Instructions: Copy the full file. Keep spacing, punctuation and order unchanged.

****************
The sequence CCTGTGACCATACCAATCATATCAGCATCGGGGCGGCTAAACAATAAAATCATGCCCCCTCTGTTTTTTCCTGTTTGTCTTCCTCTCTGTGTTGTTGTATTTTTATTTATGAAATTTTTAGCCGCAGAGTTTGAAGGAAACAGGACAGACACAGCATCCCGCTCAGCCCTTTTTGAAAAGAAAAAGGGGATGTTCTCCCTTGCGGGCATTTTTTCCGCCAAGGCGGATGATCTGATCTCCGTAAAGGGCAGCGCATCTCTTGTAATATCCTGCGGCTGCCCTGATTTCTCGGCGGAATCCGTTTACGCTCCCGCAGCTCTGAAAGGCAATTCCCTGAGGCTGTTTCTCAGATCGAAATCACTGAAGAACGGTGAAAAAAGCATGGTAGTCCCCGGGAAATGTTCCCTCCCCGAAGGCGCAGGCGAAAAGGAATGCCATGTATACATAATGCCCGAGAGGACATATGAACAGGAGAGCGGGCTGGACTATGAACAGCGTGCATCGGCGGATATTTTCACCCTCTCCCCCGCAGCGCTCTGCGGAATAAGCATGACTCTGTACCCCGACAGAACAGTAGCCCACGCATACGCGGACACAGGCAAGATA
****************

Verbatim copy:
The sequence CCTGTGACCATACCAATCATATCAGCATCGGGGCGGCTAAACAATAAAATCATGCCCCCTCTGTTTTTTCCTGTTTGTCTTCCTCTCTGTGTTGTTGTATTTTTATTTATGAAATTTTTAGCCGCAGAGTTTGAAGGAAACAGGACAGACACAGCATCCCGCTCAGCCCTTTTTGAAAAGAAAAAGGGGATGTTCTCCCTTGCGGGCATTTTTTCCGCCAAGGCGGATGATCTGATCTCCGTAAAGGGCAGCGCATCTCTTGTAATATCCTGCGGCTGCCCTGATTTCTCGGCGGAATCCGTTTACGCTCCCGCAGCTCTGAAAGGCAATTCCCTGAGGCTGTTTCTCAGATCGAAATCACTGAAGAACGGTGAAAAAAGCATGGTAGTCCCCGGGAAATGTTCCCTCCCCGAAGGCGCAGGCGAAAAGGAATGCCATGTATACATAATGCCCGAGAGGACATATGAACAGGAGAGCGGGCTGGACTATGAACAGCGTGCATCGGCGGATATTTTCACCCTCTCCCCCGCAGCGCTCTGCGGAATAAGCATGACTCTGTACCCCGACAGAACAGTAGCCCACGCATACGCGGACACAGGCAAGATA